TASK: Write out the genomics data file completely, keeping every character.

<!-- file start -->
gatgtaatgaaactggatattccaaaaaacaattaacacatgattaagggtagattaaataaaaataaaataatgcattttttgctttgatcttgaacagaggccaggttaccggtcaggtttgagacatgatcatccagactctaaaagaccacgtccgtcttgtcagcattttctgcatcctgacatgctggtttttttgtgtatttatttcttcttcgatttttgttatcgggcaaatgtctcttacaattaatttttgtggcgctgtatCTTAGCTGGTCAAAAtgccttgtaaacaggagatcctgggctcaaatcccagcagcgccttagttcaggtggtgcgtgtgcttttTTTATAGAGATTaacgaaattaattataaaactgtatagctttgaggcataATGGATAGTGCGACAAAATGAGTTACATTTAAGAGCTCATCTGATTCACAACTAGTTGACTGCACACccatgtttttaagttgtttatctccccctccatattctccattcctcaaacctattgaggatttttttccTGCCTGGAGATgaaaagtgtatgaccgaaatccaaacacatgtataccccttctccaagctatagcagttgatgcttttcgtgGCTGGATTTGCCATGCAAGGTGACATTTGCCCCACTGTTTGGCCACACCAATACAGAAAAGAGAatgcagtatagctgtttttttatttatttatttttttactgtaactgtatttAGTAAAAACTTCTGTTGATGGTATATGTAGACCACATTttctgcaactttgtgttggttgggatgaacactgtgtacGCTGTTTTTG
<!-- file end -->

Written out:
gatgtaatgaaactggatattccaaaaaacaattaacacatgattaagggtagattaaataaaaataaaataatgcattttttgctttgatcttgaacagaggccaggttaccggtcaggtttgagacatgatcatccagactctaaaagaccacgtccgtcttgtcagcattttctgcatcctgacatgctggtttttttgtgtatttatttcttcttcgatttttgttatcgggcaaatgtctcttacaattaatttttgtggcgctgtatCTTAGCTGGTCAAAAtgccttgtaaacaggagatcctgggctcaaatcccagcagcgccttagttcaggtggtgcgtgtgcttttTTTATAGAGATTaacgaaattaattataaaactgtatagctttgaggcataATGGATAGTGCGACAAAATGAGTTACATTTAAGAGCTCATCTGATTCACAACTAGTTGACTGCACACccatgtttttaagttgtttatctccccctccatattctccattcctcaaacctattgaggatttttttccTGCCTGGAGATgaaaagtgtatgaccgaaatccaaacacatgtataccccttctccaagctatagcagttgatgcttttcgtgGCTGGATTTGCCATGCAAGGTGACATTTGCCCCACTGTTTGGCCACACCAATACAGAAAAGAGAatgcagtatagctgtttttttatttatttatttttttactgtaactgtatttAGTAAAAACTTCTGTTGATGGTATATGTAGACCACATTttctgcaactttgtgttggttgggatgaacactgtgtacGCTGTTTTTG